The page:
Auto Service World
Feature   June 1, 2002   by Rick Cogbill a.k.a. Slim Shambles

Where There’s Smoke…

Quigley poked his head into the coffee room. "Where's Tooner? I need to know what parts he used on that last job."I ignored him. Basil and I were embroiled in a heated game of cards, and I didn't want...


Quigley poked his head into the coffee room. “Where’s Tooner? I need to know what parts he used on that last job.”

I ignored him. Basil and I were embroiled in a heated game of cards, and I didn’t want to break my concentration. I took a nervous sip of my coffee. “Got any nines?”

Basil smiled wickedly. “Go Fish!”

Beanie jerked his thumb towards the staff parking area. “See all that smoke pouring out of Tooner’s truck? Follow the smoke and you’ll find your man.”

“What’s that all about?” Quigley asked.

“Smoke break.” I threw down my cards in defeat. “Ever since we declared the shop a smoke-free zone, Tooner’s had to find another place to light up.”

Basil reached for jelly donut. “I thought he was going to cut back.”

“He did,” said Beanie. “He smokes half as many cigarettes, but by doing it in his truck cab, he can maximize the effect.”

Basil chewed contentedly, gazing fondly at his food of choice. “Well, we all have our vices.”

A few minutes later, Tooner came into the shop hacking and coughing. “Feeling refreshed, are we?” I tossed him some keys. “Bring in this ’98 Ford Contour when your vision clears.”

“What’s the complaint?” Tooner wheezed, squinting at the work order I had given him. “EVAP Control System problem, MIL light keeps coming on.” He looked up. “Did you tell the owner to tighten the gas cap properly?”

“Why bother?” I said. “She’s been told that four times by other repair shops, including a dealership. She even bought a new gas cap at somebody’s recommendation, but Code P – 0042 keeps coming back, which is for a vacuum leak in the EVAP system.”

Tooner scratched his chin. “Well, it sounds like it’s time for Tooner to come to the rescue.”

“Right,” I replied. “Call Beanie if you need help.”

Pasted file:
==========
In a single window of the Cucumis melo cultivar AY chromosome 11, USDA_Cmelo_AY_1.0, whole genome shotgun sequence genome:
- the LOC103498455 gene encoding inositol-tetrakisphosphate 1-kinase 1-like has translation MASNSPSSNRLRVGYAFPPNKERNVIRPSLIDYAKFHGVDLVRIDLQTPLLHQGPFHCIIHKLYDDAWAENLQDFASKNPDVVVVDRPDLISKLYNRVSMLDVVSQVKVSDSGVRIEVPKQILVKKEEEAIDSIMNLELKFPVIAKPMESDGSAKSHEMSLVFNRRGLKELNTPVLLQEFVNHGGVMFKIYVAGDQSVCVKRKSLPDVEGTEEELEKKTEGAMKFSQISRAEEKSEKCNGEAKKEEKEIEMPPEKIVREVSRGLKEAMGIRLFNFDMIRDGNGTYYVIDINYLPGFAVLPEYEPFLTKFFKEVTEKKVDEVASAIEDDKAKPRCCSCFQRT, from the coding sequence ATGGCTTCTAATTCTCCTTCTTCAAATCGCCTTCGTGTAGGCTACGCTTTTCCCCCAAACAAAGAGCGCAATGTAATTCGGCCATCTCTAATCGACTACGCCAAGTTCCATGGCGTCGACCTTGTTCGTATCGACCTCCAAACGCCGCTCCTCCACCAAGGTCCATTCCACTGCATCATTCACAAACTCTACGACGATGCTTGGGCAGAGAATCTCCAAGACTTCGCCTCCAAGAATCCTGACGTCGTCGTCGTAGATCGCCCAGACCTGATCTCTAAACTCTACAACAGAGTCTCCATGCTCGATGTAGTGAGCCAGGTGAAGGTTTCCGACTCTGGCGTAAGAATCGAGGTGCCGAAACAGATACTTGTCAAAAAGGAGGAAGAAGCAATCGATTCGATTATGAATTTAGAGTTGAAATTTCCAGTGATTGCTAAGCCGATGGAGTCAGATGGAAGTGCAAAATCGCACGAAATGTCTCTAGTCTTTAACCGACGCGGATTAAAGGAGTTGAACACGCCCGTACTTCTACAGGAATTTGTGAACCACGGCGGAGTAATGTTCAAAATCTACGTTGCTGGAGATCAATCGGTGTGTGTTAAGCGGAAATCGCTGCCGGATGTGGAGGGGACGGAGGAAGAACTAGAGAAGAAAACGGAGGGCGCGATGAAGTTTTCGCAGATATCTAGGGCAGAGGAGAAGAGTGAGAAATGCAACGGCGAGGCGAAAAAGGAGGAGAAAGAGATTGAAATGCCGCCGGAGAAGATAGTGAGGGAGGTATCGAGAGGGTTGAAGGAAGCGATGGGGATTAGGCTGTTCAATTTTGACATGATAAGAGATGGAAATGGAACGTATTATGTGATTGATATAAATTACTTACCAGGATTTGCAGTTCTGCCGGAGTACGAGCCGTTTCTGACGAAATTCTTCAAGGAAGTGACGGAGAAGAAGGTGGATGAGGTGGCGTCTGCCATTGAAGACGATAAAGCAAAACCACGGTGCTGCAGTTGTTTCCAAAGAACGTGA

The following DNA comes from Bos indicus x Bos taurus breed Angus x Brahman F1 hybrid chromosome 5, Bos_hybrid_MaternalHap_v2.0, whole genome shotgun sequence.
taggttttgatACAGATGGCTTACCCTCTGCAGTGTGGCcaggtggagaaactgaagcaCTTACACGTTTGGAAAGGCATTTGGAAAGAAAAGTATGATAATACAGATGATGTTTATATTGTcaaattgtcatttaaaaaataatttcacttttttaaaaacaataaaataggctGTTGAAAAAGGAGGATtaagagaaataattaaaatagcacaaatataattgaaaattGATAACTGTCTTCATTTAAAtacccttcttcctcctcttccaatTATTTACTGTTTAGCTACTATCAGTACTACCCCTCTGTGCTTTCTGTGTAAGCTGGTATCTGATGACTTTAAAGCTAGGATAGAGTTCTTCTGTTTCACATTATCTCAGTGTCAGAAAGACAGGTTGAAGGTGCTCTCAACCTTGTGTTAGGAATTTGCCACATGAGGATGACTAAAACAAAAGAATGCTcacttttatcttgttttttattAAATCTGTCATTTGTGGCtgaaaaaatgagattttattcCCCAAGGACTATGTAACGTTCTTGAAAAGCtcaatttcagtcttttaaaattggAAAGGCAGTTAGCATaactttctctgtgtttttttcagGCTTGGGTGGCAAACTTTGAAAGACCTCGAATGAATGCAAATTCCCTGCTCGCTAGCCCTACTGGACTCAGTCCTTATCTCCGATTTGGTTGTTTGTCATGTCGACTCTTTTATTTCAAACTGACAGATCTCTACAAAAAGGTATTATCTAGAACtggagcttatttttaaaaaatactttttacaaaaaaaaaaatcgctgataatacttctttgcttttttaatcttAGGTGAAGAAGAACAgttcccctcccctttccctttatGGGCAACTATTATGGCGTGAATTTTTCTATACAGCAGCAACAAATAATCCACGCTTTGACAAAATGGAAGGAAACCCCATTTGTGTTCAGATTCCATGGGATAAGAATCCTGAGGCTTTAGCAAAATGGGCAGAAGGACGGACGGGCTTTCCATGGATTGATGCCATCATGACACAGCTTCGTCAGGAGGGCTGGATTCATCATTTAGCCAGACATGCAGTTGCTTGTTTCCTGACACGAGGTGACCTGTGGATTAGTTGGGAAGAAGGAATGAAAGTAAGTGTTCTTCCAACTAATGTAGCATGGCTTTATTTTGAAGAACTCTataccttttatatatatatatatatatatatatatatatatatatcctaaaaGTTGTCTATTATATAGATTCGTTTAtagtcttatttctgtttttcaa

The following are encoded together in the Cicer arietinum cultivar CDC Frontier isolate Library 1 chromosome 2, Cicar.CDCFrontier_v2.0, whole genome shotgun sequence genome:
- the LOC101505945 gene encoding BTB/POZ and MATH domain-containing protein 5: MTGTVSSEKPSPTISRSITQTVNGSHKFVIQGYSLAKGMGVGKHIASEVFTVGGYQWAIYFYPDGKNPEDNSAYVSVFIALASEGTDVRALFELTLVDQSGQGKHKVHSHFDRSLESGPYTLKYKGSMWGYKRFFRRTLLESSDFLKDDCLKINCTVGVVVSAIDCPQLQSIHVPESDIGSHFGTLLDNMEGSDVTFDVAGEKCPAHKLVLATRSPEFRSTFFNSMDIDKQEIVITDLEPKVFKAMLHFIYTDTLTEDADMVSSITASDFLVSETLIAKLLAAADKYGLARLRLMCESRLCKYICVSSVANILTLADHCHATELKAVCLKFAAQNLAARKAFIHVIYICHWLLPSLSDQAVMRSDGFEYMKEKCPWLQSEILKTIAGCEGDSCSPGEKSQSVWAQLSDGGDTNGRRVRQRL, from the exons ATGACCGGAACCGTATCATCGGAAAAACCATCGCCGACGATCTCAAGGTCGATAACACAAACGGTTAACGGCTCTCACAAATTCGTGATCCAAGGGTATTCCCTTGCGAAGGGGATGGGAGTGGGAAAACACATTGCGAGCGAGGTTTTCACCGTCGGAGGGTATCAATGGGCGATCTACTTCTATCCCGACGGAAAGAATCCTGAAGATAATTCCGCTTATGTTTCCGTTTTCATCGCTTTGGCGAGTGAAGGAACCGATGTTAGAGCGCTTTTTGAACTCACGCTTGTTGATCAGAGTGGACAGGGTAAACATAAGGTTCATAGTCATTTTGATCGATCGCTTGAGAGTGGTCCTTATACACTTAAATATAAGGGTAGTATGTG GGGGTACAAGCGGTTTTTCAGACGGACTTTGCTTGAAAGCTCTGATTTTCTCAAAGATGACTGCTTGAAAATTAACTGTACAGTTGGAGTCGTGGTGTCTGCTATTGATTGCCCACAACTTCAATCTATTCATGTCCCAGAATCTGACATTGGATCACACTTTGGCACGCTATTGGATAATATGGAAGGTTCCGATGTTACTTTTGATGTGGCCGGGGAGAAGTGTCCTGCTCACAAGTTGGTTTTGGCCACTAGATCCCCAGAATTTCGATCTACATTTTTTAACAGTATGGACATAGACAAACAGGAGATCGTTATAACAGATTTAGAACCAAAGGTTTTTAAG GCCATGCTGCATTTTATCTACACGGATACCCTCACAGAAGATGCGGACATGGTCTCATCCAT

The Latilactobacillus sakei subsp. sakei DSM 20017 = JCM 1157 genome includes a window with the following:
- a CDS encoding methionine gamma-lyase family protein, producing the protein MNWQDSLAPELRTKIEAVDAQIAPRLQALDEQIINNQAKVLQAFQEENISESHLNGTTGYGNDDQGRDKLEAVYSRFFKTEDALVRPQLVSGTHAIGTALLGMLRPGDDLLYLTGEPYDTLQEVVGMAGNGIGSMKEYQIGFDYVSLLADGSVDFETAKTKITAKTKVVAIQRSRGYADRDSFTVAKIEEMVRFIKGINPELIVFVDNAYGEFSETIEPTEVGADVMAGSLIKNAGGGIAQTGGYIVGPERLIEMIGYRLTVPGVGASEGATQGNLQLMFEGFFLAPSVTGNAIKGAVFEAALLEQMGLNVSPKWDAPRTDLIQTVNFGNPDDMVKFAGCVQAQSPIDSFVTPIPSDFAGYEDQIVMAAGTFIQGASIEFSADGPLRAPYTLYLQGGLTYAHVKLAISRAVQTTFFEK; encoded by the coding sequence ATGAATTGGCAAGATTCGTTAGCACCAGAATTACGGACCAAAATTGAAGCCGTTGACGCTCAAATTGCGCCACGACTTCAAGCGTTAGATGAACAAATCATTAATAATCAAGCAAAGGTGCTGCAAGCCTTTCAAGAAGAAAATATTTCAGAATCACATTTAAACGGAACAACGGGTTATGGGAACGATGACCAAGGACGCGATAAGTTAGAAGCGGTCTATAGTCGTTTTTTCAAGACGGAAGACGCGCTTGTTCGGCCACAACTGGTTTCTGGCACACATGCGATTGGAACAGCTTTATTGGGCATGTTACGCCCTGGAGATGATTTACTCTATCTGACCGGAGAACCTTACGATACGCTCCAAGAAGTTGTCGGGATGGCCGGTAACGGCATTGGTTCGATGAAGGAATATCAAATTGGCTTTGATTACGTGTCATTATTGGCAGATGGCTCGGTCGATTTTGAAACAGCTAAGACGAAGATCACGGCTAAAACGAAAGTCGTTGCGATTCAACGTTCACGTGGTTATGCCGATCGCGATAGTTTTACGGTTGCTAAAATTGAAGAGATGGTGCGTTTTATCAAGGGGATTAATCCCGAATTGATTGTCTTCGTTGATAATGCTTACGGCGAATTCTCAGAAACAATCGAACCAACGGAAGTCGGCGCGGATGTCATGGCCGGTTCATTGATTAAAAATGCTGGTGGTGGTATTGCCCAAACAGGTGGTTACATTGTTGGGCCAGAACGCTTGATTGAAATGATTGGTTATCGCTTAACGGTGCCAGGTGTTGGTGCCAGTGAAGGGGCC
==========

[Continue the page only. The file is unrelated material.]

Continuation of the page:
Tooner glared at me, but went to work on the car. Before long he was trying to trace vacuum lines between the fuel tank and the engine, looking for holes or cracks.

Beanie went over to watch. “Can’t find anything?”

Tooner scowled. “Have you ever tried to trace vacuum lines through body panels? There could be a small hole anywhere and you’d never know it.”

Beanie chewed on his thumbnail for a moment. “Why don’t you use that new smoke machine we got on demo the other day? It might make things easier.”

Tooner got up off his creeper, nursing a skinned knuckle. “You’ve got a point. Where is it?”

Beanie got the machine and after removing the gas cap, attached it to the fuel tank. It took about three minutes, but soon traces of smoke began appearing from two small holes in the vacuum lines near the base of the filler neck.

Tooner was impressed. He eyed the smoke machine thoughtfully before repairing the lines. Then he had Beanie check the system again. “Hey, we’ve got another leak up by the throttle body area,” said The Bean.

“Fix ‘er up, then go for a test drive,” grunted Tooner. “I need a smoke.”

A few minutes later, Beanie drove back into the parking lot. “Works like a charm, and no warning light,” he remarked coming through the door. “Where’s Tooner, out in his truck?”

“No,” chuckled Basil. “He’s found a way to light up without leaving the building.”

Beanie stared into the shop through the office window. “Yikes! He’s inhaling smoke from the smoke machine?! Is that healthy?”

“I doubt it,” I answered, “But then neither are cancer sticks.”

“Well, I like it,” interrupted Quigley. “At least I know where to find him.” He headed out into the shop with his clipboard. “Tooner! I need that parts list…”

I sighed. So much for having a smoke-free environment.

The smoke machine is a good idea, but it might be cheaper to buy Tooner more cigarettes. Then the next time we get an EVAP problem, I’ll just have him blow smoke rings into the fuel tank.

(Thanks to Mike Duguay of Duguay’s Auto Repair in Surrey, BC, for this month’s technical problem. If you’ve got a good story to tell, e-mail Rick at r_cogbill@telus.net )

About The Writer

Rick Cogbill is a freelance writer living in the Okanagan valley of Southern British Columbia. A licensed technician with over 25 years in the automotive repair industry, including ten years as a shop owner, Cogbill creates his comic scenarios with Slim, Basil, Tooner, and The Bean out of actual case histories. “What you have just read is true,” drawls Slim Shambles. “Only the names have been changed to protect my hide!”